Teaching was something I had to learn to get into. I have done a little bit of teaching with refugees and ESL classes in San Antonio and Houston, but this was a little bit different, obviously. I had to get into the way of making sure it’s interesting for them, and they understand what it is. It took like a month to get into the flow of teaching, and getting to know my students, but after that, I think I have a great interaction with my students. I do get to learn a lot of interesting things from them, too. 

    Do you have an extra project you are working on this year?
    I did Model United Nations for four years at university. I was head delegate on the team by my senior year, so I really wanted to take some of those experiences from Model U.N., and do it at this school. I started a team, and we’re actually going to Prague this April to compete! I have a team ready of twelve students, and I’m really excited. For some of them, this will be the first time they’ve done something like this, so it’s really interesting for them! They’re really interested in international affairs, and possibly doing something with it in school, or in work. It’s a really great opportunity, as the school does not necessarily have things like this.

    And whenever a holiday comes up, we do holiday based things. So for Thanksgiving I had a party for the students, and for Valentine’s Day, we might have another one. 

    What do you like about teaching English?
    I enjoy really talking to my students! They make me laugh, and we learn from each other. One of my favorite things is talking to them, and having a good conversation about something interesting. I do like teaching them about weird topics, or interesting things they’ve never heard of, to open up their understanding of the world by showing them something new. It makes me really happy when they enjoy the lesson, because I put work into them for the most part.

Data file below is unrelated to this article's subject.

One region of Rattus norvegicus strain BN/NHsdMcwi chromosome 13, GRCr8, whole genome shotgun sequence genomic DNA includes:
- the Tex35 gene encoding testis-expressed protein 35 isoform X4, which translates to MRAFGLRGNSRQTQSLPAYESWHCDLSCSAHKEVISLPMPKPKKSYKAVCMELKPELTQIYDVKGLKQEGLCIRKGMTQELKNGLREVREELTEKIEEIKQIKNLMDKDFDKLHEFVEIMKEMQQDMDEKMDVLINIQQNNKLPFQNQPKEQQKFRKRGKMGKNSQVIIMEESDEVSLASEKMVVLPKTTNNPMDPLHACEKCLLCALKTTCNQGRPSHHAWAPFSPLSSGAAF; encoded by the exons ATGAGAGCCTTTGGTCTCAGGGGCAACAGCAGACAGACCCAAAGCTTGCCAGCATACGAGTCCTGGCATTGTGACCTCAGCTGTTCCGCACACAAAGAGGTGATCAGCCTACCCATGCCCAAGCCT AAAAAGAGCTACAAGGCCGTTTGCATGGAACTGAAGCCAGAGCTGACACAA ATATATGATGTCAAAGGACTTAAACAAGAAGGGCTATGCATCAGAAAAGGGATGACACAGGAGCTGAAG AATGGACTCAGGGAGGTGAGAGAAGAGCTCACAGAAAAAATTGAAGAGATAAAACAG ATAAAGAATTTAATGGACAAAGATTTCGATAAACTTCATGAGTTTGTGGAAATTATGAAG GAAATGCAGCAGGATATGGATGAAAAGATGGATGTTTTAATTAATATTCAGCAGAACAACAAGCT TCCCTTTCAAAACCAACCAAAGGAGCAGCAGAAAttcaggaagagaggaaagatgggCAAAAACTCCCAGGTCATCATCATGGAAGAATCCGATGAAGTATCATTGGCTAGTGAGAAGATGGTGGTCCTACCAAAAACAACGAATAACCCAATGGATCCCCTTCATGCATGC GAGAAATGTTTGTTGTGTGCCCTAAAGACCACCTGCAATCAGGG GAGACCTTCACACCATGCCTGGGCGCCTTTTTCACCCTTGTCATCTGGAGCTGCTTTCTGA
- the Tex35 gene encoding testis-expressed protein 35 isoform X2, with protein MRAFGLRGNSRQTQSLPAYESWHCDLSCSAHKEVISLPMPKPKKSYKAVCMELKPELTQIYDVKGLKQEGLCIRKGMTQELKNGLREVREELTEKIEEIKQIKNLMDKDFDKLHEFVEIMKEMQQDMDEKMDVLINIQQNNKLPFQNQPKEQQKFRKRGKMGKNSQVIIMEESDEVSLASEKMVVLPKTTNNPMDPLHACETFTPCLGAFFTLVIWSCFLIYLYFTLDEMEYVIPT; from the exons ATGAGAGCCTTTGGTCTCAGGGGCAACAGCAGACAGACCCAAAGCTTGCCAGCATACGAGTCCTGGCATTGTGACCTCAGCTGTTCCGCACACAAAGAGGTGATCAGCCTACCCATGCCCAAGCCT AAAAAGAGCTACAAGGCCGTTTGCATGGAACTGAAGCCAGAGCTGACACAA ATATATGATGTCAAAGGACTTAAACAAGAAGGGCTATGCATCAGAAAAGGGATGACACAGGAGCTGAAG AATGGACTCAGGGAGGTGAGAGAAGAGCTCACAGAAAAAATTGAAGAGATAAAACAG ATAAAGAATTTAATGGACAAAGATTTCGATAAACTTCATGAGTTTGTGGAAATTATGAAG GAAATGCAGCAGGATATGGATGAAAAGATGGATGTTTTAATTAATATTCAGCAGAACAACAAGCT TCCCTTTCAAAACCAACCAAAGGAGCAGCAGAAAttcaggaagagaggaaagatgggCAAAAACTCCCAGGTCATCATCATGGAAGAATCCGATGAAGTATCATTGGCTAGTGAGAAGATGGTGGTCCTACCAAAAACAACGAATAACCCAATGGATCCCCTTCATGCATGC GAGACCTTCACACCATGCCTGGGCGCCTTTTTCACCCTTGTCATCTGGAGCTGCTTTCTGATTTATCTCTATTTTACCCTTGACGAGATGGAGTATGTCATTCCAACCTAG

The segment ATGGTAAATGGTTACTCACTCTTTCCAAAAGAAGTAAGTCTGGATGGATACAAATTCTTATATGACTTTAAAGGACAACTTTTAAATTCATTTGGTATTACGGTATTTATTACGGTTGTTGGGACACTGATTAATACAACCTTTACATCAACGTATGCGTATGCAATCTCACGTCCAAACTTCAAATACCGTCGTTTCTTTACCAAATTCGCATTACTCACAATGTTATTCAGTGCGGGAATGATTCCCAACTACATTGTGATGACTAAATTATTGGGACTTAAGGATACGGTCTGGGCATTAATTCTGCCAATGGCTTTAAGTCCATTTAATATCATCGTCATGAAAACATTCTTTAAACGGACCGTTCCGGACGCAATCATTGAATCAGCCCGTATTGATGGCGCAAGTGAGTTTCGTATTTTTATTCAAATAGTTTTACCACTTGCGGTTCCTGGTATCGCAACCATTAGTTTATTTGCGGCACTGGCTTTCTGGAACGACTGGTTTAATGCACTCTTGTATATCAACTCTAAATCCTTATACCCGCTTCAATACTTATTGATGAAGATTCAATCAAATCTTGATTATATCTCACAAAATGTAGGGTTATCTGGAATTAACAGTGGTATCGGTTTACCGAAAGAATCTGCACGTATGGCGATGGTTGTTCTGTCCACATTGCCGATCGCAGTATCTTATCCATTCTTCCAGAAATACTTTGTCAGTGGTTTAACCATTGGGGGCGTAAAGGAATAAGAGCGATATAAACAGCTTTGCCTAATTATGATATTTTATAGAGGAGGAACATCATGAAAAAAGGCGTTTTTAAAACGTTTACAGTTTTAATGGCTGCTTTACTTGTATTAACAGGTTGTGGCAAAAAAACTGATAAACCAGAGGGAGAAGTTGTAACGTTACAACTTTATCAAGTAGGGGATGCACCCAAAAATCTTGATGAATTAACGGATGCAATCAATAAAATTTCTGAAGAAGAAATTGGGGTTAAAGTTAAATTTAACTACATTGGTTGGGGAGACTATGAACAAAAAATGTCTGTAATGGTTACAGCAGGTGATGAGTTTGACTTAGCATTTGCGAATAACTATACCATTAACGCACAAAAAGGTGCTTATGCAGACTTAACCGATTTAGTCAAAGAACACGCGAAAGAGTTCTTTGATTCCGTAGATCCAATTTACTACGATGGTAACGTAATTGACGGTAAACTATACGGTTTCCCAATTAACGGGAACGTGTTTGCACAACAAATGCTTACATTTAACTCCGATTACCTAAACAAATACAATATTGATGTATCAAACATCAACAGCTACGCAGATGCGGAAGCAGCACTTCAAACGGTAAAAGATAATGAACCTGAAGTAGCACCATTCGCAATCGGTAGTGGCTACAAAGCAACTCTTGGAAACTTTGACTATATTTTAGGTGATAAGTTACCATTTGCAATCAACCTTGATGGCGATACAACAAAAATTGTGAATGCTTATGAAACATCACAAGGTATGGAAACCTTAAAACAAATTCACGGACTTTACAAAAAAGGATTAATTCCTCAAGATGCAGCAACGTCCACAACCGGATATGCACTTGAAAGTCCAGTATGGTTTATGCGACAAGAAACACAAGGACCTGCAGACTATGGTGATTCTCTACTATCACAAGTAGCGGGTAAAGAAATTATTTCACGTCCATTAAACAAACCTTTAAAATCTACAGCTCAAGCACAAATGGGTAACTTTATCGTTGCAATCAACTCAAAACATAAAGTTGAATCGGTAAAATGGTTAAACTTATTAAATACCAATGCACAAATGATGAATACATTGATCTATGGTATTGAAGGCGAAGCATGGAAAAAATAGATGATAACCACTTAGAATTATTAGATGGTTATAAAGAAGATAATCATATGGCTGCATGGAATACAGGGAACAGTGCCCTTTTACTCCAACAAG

What is the most challenging part of living and working abroad?
    Communication is one of the biggest ones, obviously. Zlín is a big town, and the students speak English really well, but communication can be tricky when you’re trying to say something or you need something. The majority of the older people don’t speak English well, so it’s harder to say exactly what you want. Trying to figure out how to get you want is really hard, but I am taking Czech language lessons for free at the integration center, which is really nice. 

    And the flip side, what is the most rewarding part of living and working abroad?
    There’s a lot! There’s the learning about being able to live in a different culture that I didn’t know very much about, and being able to just find my way through it. The confidence from being in a different culture, and being able to really do it by myself is a big part, and also having help from other people. I think the human interaction too, like seeing the Czech Christmas with my student was really great, and these random little, happy moments I have with people are really good. 

    You are halfway through your grant, what is something you’re looking forward to that is still to come?